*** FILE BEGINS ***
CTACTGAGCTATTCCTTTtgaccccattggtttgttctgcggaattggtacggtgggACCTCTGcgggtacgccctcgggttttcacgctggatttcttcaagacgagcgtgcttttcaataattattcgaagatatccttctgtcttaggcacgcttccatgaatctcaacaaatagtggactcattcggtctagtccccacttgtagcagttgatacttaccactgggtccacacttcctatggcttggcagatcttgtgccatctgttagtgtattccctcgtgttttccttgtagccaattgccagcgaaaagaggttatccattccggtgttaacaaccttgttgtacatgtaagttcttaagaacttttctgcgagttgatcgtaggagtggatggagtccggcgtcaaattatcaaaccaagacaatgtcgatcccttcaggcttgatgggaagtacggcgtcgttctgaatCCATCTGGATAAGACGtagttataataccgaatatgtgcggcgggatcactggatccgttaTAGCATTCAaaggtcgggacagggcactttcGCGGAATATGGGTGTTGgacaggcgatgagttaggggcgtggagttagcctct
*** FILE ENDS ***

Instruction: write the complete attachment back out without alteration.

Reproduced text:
CTACTGAGCTATTCCTTTtgaccccattggtttgttctgcggaattggtacggtgggACCTCTGcgggtacgccctcgggttttcacgctggatttcttcaagacgagcgtgcttttcaataattattcgaagatatccttctgtcttaggcacgcttccatgaatctcaacaaatagtggactcattcggtctagtccccacttgtagcagttgatacttaccactgggtccacacttcctatggcttggcagatcttgtgccatctgttagtgtattccctcgtgttttccttgtagccaattgccagcgaaaagaggttatccattccggtgttaacaaccttgttgtacatgtaagttcttaagaacttttctgcgagttgatcgtaggagtggatggagtccggcgtcaaattatcaaaccaagacaatgtcgatcccttcaggcttgatgggaagtacggcgtcgttctgaatCCATCTGGATAAGACGtagttataataccgaatatgtgcggcgggatcactggatccgttaTAGCATTCAaaggtcgggacagggcactttcGCGGAATATGGGTGTTGgacaggcgatgagttaggggcgtggagttagcctct